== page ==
Formula C20H23N
Molar Mass (g·mol−1) 277,4033
Melting Point (°C) 196-197
Boiling Point (°C) 410,26
PKS Value 9,4
CAS Number 50-48-6
PUB Number 2160
Drugbank ID DB00321
Solubility soluble in water


Amitriptyline belongs to the tricyclic antidepressants (chemical compounds with a tripartite ring system) and is used to treat depressive disorders as well as depression-associated anxiety. Because of its analgesic properties, the drug is also used to relieve neuropathic pain (nerve pain).
Off-Label wird es unter anderem beim Reizdarmsyndrom, Schlafstörungen bzw. Schlaflosigkeit und weiteren chronischen Schmerzerkrankungen verabreicht.

Until the introduction of serotonin reuptake inhibitors, amitriptyline was the most commonly prescribed antidepressant.



Amitriptyline has antidepressant, analgesic, antianxiety, and sedative effects. The reduction of depressive symptoms is explained by the fact that a deficiency of neurotransmitters in the brain leads to depressive effects, and amitriptyline counteracts this mechanism. In the central nervous system, the active ingredient inhibits the reuptake of neurotransmitters (primarily serotonin and norepinephrine) into the presynaptic cell, i.e., in front of the synapse, which increases the concentration of mood-regulating neurotransmitters between the nerve cells. In addition, the sensitivity of the receptors is downregulated by the increased accumulation of neurotransmitters. Since this effect has a duration of about 2-3 weeks, the mood-enhancing effects are delayed.

The depressant and sleep-inducing effects of amitriptyline are due to inhibition of the neurotransmitter acetylcholine, and the analgesic effects occur due to increased serotonin concentrations.


The drug is rapidly absorbed after oral administration, with a bioavailability of only 30-60%. In the blood, the maximum concentration is reached 2-12 hours after oral or intramuscular administration and circulates there as well as in the tissues bound to 95% protein. Due to its fat-soluble properties, amitriptyline is distributed throughout the organism. Due to the cleavage of the methyl group and the introduction of hydroxyl groups (hydroxylation) into the molecule, amitriptyline is metabolized in the liver. As a result of genetically determined differences in hydroxylation function, 3-5% of the population have elevated plasma concentrations. The half-life is approximately 25 hours, although this is prolonged in the elderly.
Das Arzneimittel und seine Zwischenprodukte werden hauptsächlich im Urin ausgeschieden.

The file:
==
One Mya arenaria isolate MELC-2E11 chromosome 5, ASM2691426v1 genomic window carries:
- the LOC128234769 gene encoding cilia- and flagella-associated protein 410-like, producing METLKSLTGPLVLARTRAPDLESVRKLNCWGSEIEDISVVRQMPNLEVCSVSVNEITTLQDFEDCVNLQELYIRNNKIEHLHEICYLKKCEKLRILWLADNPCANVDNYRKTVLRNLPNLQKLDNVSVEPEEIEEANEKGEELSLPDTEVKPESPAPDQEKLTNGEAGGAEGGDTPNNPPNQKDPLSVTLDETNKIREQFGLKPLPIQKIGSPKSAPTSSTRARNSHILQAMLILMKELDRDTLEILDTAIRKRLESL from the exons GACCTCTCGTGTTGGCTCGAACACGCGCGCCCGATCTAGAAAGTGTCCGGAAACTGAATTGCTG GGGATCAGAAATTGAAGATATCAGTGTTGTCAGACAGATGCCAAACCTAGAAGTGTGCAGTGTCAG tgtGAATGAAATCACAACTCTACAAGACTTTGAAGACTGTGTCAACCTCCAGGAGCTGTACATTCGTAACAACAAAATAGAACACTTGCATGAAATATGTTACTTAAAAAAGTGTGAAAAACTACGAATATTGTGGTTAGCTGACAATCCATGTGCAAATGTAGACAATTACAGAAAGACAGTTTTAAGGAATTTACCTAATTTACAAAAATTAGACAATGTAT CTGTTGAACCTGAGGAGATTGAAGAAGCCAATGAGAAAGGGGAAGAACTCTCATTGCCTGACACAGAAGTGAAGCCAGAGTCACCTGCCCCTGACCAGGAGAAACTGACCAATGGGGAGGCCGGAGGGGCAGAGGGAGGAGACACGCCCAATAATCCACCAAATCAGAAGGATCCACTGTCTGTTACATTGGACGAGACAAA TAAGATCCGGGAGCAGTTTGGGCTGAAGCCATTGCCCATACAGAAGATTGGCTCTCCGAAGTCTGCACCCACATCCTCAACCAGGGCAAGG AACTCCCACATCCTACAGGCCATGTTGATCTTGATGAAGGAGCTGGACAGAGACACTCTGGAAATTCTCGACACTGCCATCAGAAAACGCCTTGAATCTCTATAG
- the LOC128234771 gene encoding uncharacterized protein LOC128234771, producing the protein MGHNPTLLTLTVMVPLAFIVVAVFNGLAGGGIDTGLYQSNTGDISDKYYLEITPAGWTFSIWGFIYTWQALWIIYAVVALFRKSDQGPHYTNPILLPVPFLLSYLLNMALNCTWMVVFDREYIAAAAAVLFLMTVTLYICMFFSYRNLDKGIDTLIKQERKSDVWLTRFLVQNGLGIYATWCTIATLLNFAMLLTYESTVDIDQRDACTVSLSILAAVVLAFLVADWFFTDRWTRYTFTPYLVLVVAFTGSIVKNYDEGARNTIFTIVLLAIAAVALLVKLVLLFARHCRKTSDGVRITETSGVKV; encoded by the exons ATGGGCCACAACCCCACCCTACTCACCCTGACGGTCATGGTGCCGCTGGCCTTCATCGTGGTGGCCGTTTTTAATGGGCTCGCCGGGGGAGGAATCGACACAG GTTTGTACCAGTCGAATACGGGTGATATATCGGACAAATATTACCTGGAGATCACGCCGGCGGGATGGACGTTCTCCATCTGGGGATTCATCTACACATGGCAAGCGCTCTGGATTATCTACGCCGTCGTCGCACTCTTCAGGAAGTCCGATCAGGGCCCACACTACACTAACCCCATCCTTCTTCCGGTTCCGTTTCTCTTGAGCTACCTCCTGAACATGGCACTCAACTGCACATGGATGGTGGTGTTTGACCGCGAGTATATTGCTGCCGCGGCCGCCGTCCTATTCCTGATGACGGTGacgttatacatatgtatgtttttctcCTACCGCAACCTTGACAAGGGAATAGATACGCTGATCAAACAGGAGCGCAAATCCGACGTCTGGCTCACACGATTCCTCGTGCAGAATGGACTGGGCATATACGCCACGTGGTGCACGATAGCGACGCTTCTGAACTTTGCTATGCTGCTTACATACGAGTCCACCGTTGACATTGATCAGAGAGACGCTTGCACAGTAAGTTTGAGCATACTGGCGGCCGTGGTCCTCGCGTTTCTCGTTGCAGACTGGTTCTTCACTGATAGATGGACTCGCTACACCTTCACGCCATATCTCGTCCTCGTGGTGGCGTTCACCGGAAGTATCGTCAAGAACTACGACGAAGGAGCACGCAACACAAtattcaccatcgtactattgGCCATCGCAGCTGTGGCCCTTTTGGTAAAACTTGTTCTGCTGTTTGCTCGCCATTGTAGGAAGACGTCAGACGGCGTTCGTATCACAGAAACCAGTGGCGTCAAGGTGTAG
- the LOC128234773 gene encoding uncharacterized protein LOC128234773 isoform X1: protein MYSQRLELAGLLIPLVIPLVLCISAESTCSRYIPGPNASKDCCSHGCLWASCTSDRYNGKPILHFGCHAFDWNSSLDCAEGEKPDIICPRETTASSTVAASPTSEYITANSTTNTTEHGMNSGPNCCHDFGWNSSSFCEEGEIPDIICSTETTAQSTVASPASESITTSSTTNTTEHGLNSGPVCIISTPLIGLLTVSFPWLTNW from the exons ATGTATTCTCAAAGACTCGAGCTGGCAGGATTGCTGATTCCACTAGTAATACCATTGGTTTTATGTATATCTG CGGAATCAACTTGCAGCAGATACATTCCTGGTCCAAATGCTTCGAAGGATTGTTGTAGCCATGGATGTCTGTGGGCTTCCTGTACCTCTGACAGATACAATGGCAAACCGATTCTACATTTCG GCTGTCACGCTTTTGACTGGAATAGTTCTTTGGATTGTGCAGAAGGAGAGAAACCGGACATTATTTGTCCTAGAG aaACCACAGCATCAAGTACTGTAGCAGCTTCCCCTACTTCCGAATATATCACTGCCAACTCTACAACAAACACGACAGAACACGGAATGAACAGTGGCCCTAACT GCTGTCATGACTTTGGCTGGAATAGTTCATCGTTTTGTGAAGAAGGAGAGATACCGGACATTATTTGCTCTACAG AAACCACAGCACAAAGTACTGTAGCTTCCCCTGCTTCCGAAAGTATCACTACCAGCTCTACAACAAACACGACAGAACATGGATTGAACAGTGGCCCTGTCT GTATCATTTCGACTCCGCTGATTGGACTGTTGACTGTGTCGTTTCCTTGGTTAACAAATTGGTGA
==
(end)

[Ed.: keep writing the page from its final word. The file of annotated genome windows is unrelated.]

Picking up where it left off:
Amitriptyline should not be taken in case of hypersensitivity, intoxication, urinary retention or narrowing in the gastric outlet or intestinal obstruction due to intestinal paralysis.

Unless urgently needed, pregnant women should not take the antidepressant and breastfeeding women should either stop taking it or stop breastfeeding.

Drug Interactions

There should be an interval of at least 14 days between the use of tricyclic antidepressants and MAO inhibitors (e.g. tranylcypromine, selegilline, rasagilline, moclobemide) to avoid possible interactions.
Amitriptylin kann die Wirkung von Medikamenten zur Behandlung von Bluthochdruck (Guanethidin, Clonidin) mindern.
Weiters beeinflusst Amitriptylin möglicherweise die Wirkung von Cumarinen (z.B. Phenprocoumon), weshalb bei gleichzeitiger Anwendung die Blutparameter regelmäßig kontrolliert werden sollten.

An increase in effect occurs with drugs such as fluoxetine, fluvoxamine, cimetidine, and neuroleptics, and a decrease in effect occurs with concomitant use of St. John's wort.


Side effects

The most common typical side effects include:

  • Dry mouth
  • Visual disturbances
  • headache, dizziness
  • constipation and nausea
  • Drowsiness
  • low blood pressure
  • Weight gain
  • profuse sweating and tremor

Psychological side effects include fatigue and confusion.

Toxicological data

The effects of overdose are exacerbated with concomitant use of alcohol and other psychotropic drugs.
Die geringste bekannte toxische Dosis beträgt oral bei Kindern 4167 μg/kg, bei Frauen 10 mg/kg, und intermittierend bei Männern 714 μg/kg/Tag.

Markus Falkenstätter

Markus Falkenstätter

Markus Falkenstätter ist Autor zu pharmazeutischen Themen in der Medizin-Redaktion von Medikamio. Er befindet sich im letzten Semester seines Pharmaziestudiums an der Universität Wien und liebt das wissenschaftliche Arbeiten im Bereich der Naturwissenschaften.

Mag. pharm Stefanie Lehenauer

Mag. pharm Stefanie Lehenauer

Stefanie Lehenauer ist seit 2020 freie Autorin bei Medikamio und studierte Pharmazie an der Universität Wien. Sie arbeitet als Apothekerin in Wien und ihre Leidenschaft sind pflanzliche Arzneimittel und deren Wirkung.

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